“It was a mistake, the authorities have admitted that. There was an incursion, not planned or according to the procedure, into Italian territory, where two people were dropped off.”
Thousands of migrants are caught each year trying to enter France and returned to the Italian border. Last year AFP journalists saw French police dropping off migrants in front of Bardonecchia train station, in Italy.
A source close to Macron slammed Salvini’s “essentially individual political exploitation” of the incident.
Italian Prime Minister “Giuseppe Conte hasn’t turned this incident into proof of a crisis,” the French presidency said.
“We manage our shared border together and there are occasional small regrettable incidents on both sides.”
Relations between Rome and Paris have been increasingly tense in recent months, with Italy’s populist government accusing France and others of failing to share the burden of the 700,000 migrants and asylum seekers that have crossed the Mediterranean to come to Italy since 2013.
French police in March sparked outrage by carrying out identity checks at Bardonecchia station, with the Italian foreign ministry summoning the French ambassador to protest.
In June, Macron criticized Salvini for closing Italian ports to the Aquarius migrant rescue boat, prompting a fresh summoning of the ambassador.
US Govt. assistance in Pk. focuses on education!
KARACHI: U.S. Consul General JoAnne Wagner interacted with youth at a forum organized by the Karachi Rotaract Club and highlighted the role that youth can play for the welfare of society by promoting peace and harmony.
United States Agency for International Development (USAID) Deputy Mission Director for Sindh and Balochistan, John Smith-Screen also accompanied the Consul General on this visit. Dr. Anum Akram, Rotaract Director for Afghanistan and Pakistan provided an overview of Rotaract while Hassan Naviwala, Member Rotaract, outlined Rotaract’s programs and the Club’s role in the community.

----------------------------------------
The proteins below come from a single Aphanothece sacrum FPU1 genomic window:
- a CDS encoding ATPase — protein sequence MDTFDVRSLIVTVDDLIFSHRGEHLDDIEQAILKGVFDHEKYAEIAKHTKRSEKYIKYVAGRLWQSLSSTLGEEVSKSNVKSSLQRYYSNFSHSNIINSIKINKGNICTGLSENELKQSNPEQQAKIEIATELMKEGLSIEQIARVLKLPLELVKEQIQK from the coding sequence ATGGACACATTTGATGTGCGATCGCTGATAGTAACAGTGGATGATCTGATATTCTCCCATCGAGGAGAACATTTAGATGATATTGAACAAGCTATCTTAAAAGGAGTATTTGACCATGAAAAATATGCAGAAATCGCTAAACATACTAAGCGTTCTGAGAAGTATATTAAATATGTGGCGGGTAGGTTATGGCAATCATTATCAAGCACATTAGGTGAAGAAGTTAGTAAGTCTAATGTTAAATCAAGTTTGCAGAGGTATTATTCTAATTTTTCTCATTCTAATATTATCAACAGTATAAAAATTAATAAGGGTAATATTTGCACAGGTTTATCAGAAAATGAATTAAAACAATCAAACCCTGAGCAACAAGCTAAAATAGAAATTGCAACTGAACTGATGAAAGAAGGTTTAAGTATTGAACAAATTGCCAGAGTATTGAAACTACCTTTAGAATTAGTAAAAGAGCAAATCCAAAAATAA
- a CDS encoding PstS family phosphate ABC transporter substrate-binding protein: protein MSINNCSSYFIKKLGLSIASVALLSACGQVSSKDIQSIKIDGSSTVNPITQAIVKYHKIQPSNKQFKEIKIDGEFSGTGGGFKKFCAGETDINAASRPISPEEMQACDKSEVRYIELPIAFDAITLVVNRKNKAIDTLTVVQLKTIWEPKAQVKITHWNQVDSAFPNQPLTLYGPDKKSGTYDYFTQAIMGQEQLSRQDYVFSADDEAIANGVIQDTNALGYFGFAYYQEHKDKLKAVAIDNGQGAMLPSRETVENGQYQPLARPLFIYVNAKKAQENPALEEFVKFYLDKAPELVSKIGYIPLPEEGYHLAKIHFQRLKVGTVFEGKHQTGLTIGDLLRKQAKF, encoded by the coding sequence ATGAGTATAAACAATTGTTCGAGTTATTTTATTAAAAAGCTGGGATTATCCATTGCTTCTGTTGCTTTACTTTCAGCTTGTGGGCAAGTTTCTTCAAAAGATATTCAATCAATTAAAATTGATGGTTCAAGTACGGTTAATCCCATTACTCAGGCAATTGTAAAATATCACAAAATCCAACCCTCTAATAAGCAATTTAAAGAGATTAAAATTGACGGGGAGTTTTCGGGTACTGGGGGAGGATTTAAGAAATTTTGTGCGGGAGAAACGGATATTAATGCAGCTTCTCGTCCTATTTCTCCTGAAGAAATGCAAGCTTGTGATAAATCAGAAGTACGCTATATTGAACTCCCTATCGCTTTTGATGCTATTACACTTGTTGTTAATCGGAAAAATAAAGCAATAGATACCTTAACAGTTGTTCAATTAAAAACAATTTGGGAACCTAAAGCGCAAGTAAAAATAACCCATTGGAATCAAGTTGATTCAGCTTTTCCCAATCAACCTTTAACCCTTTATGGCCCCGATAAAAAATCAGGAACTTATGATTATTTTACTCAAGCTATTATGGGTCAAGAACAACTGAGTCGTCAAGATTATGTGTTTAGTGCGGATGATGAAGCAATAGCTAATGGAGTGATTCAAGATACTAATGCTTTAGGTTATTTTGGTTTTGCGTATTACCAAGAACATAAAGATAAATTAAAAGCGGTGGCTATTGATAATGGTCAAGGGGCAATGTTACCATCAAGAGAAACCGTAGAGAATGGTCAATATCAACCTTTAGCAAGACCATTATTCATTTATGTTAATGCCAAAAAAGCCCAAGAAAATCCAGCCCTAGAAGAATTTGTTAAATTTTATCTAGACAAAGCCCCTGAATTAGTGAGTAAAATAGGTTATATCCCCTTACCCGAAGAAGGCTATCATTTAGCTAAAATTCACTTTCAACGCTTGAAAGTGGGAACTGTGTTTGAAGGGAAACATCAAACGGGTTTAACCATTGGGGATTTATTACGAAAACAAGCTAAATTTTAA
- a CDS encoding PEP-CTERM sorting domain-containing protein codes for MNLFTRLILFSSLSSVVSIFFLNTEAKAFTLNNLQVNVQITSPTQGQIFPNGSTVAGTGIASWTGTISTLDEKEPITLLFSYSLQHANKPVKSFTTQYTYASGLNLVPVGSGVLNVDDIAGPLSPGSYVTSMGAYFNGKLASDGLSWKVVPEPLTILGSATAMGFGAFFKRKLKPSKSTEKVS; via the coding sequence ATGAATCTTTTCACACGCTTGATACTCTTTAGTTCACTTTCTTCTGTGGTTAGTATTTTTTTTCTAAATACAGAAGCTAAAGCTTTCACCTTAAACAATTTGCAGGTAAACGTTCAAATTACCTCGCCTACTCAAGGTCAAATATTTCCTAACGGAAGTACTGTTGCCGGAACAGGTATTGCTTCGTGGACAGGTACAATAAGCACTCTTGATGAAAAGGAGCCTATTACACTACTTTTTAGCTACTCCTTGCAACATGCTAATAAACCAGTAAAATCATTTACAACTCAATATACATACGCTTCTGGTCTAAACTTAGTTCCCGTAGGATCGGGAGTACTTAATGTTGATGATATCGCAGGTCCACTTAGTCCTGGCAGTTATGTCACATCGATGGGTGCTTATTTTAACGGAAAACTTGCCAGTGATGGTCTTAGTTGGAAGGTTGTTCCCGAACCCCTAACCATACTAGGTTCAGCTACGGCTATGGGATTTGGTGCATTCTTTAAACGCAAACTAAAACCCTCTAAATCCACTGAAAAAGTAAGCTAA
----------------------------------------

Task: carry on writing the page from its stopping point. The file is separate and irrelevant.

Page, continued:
With one of the highest youth populations in the world, Pakistan has a unique opportunity for social, political and economic progress. However, the challenge of keeping youth productively engaged is also enormous. Therefore the U.S. government is supporting the Government of Pakistan as well as private youth fora across the country and holds interactive sessions between youth and policy-makers, and provides grants to organizations that seek to promote social tolerance and community cohesion among young people.
“I’m pleased to see youth, like those gathered in this room tonight, taking steps and creating organizations and public spaces which are an essential platform for development,” said Consul General Wagner. “Many U.S. government assistance activities in Pakistan focus on education, training, employment opportunities, and more inclusive communities for youth.”
Consul General Wagner also highlighted some USAID programs supporting youth such as the Centers for Advanced Studies in various disciplines which send students and faculty on exchange programs to partnering U.S. universities. She also spoke of the support for building 118 schools and improving education in Sindh to allow millions of children to have a brighter future, as well as focused job-readiness training to youth and helping them find jobs or become entrepreneurs. Within Karachi, USAID has partnered with UNDP and Aman Foundation to provide job skills training to 21,500 young people. About 65% of those trained so far have found employment.